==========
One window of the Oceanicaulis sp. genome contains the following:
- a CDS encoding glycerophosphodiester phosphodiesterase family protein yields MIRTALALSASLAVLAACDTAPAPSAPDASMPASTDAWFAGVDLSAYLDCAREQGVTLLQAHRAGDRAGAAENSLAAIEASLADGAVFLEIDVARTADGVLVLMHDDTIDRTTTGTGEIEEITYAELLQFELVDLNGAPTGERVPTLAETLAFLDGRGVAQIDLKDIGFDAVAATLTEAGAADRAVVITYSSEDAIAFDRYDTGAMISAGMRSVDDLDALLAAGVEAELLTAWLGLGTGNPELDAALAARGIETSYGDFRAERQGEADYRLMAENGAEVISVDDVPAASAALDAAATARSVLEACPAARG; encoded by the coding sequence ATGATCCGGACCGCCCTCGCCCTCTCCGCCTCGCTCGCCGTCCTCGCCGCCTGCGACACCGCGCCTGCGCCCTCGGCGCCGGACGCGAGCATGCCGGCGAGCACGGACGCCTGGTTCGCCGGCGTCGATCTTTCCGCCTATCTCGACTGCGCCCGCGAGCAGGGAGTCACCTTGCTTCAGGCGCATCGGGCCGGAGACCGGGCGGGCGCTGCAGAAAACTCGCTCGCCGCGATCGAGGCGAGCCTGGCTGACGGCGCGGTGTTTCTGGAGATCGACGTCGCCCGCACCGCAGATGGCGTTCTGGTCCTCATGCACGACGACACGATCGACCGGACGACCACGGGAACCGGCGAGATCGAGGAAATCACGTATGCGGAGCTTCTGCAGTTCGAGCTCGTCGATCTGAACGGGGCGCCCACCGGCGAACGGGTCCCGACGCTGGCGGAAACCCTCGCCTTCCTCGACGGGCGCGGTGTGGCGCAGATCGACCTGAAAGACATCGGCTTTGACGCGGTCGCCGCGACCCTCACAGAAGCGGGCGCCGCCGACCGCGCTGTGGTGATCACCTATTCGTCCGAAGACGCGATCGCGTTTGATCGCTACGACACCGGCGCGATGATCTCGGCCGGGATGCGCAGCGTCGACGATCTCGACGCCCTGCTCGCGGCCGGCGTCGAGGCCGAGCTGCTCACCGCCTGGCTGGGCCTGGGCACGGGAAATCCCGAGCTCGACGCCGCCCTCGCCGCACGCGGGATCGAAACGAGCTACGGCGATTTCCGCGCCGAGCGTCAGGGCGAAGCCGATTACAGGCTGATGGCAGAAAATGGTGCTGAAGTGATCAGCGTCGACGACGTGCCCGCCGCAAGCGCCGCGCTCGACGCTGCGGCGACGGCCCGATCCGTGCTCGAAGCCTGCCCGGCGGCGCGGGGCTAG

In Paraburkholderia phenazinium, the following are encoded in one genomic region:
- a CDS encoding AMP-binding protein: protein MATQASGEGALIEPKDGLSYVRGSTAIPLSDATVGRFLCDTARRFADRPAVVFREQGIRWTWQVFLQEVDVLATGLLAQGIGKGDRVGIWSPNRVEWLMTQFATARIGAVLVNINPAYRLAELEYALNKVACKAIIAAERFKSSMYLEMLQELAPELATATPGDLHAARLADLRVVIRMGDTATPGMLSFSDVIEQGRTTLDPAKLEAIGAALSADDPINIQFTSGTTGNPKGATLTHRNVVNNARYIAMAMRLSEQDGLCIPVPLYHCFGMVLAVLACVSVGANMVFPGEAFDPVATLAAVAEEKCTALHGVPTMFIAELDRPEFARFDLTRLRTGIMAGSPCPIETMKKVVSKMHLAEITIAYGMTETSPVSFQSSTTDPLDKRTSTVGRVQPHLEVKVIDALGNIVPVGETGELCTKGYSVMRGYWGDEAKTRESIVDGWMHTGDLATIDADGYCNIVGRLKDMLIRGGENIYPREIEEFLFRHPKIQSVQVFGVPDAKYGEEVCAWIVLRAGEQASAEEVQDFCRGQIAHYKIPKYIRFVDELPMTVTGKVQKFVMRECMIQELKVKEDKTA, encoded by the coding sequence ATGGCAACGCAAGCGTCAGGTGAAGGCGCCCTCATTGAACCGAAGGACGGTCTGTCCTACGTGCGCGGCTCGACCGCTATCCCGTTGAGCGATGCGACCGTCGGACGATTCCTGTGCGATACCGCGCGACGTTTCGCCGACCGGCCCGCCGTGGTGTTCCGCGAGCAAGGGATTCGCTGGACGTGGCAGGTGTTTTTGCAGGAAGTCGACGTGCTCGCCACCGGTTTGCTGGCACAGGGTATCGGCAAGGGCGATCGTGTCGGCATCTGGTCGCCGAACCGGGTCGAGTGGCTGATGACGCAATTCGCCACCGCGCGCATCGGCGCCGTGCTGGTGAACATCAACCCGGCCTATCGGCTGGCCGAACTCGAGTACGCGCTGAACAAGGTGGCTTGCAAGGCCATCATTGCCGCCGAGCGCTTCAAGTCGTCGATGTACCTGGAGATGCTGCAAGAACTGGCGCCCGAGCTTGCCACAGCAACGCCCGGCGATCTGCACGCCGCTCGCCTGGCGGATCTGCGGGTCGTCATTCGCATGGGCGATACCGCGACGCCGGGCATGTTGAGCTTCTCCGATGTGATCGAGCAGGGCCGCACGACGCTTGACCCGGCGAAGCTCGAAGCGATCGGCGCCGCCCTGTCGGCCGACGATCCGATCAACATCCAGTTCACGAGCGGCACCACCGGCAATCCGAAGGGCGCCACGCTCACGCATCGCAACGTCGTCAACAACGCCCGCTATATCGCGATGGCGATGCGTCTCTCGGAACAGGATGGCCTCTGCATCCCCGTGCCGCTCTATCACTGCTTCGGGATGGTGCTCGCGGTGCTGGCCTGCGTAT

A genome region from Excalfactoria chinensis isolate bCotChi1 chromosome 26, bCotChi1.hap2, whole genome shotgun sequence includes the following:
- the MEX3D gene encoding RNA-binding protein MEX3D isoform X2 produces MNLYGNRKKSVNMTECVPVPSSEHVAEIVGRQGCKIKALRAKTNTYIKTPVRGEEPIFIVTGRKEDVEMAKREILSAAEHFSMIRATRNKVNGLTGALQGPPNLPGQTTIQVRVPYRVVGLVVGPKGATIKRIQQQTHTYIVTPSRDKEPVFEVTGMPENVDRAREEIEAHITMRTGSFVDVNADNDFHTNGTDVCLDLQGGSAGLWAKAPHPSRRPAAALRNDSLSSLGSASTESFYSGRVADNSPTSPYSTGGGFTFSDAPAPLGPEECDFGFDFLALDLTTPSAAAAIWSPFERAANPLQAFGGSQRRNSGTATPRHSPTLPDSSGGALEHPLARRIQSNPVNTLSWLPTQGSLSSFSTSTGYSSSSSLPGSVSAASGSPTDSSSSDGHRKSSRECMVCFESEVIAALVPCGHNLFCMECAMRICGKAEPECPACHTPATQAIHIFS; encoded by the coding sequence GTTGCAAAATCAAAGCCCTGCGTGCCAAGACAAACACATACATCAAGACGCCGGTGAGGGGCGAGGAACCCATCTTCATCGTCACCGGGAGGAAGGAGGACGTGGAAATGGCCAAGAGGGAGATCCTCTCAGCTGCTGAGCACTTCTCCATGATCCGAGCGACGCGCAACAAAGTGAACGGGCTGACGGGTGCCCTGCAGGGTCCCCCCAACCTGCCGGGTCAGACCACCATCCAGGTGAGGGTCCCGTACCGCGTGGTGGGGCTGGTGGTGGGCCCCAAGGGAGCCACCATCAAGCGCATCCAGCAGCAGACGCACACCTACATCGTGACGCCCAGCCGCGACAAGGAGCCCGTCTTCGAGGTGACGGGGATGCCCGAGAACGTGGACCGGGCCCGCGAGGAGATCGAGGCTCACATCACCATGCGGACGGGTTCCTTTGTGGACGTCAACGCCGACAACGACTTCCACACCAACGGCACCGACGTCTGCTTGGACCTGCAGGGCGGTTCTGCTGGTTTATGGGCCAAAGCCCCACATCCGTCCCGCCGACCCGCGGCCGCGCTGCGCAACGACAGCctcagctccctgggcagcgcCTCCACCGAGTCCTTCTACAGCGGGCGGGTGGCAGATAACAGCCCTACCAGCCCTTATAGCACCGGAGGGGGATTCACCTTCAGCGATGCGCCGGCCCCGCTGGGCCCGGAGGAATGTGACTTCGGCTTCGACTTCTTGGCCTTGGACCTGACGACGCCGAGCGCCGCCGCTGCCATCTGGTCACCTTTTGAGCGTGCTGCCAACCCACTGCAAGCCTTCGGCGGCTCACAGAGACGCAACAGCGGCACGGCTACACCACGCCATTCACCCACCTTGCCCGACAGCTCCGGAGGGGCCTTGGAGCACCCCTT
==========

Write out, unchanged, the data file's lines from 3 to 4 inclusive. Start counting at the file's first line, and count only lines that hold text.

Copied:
In Paraburkholderia phenazinium, the following are encoded in one genomic region:
- a CDS encoding AMP-binding protein: protein MATQASGEGALIEPKDGLSYVRGSTAIPLSDATVGRFLCDTARRFADRPAVVFREQGIRWTWQVFLQEVDVLATGLLAQGIGKGDRVGIWSPNRVEWLMTQFATARIGAVLVNINPAYRLAELEYALNKVACKAIIAAERFKSSMYLEMLQELAPELATATPGDLHAARLADLRVVIRMGDTATPGMLSFSDVIEQGRTTLDPAKLEAIGAALSADDPINIQFTSGTTGNPKGATLTHRNVVNNARYIAMAMRLSEQDGLCIPVPLYHCFGMVLAVLACVSVGANMVFPGEAFDPVATLAAVAEEKCTALHGVPTMFIAELDRPEFARFDLTRLRTGIMAGSPCPIETMKKVVSKMHLAEITIAYGMTETSPVSFQSSTTDPLDKRTSTVGRVQPHLEVKVIDALGNIVPVGETGELCTKGYSVMRGYWGDEAKTRESIVDGWMHTGDLATIDADGYCNIVGRLKDMLIRGGENIYPREIEEFLFRHPKIQSVQVFGVPDAKYGEEVCAWIVLRAGEQASAEEVQDFCRGQIAHYKIPKYIRFVDELPMTVTGKVQKFVMRECMIQELKVKEDKTA, encoded by the coding sequence ATGGCAACGCAAGCGTCAGGTGAAGGCGCCCTCATTGAACCGAAGGACGGTCTGTCCTACGTGCGCGGCTCGACCGCTATCCCGTTGAGCGATGCGACCGTCGGACGATTCCTGTGCGATACCGCGCGACGTTTCGCCGACCGGCCCGCCGTGGTGTTCCGCGAGCAAGGGATTCGCTGGACGTGGCAGGTGTTTTTGCAGGAAGTCGACGTGCTCGCCACCGGTTTGCTGGCACAGGGTATCGGCAAGGGCGATCGTGTCGGCATCTGGTCGCCGAACCGGGTCGAGTGGCTGATGACGCAATTCGCCACCGCGCGCATCGGCGCCGTGCTGGTGAACATCAACCCGGCCTATCGGCTGGCCGAACTCGAGTACGCGCTGAACAAGGTGGCTTGCAAGGCCATCATTGCCGCCGAGCGCTTCAAGTCGTCGATGTACCTGGAGATGCTGCAAGAACTGGCGCCCGAGCTTGCCACAGCAACGCCCGGCGATCTGCACGCCGCTCGCCTGGCGGATCTGCGGGTCGTCATTCGCATGGGCGATACCGCGACGCCGGGCATGTTGAGCTTCTCCGATGTGATCGAGCAGGGCCGCACGACGCTTGACCCGGCGAAGCTCGAAGCGATCGGCGCCGCCCTGTCGGCCGACGATCCGATCAACATCCAGTTCACGAGCGGCACCACCGGCAATCCGAAGGGCGCCACGCTCACGCATCGCAACGTCGTCAACAACGCCCGCTATATCGCGATGGCGATGCGTCTCTCGGAACAGGATGGCCTCTGCATCCCCGTGCCGCTCTATCACTGCTTCGGGATGGTGCTCGCGGTGCTGGCCTGCGTAT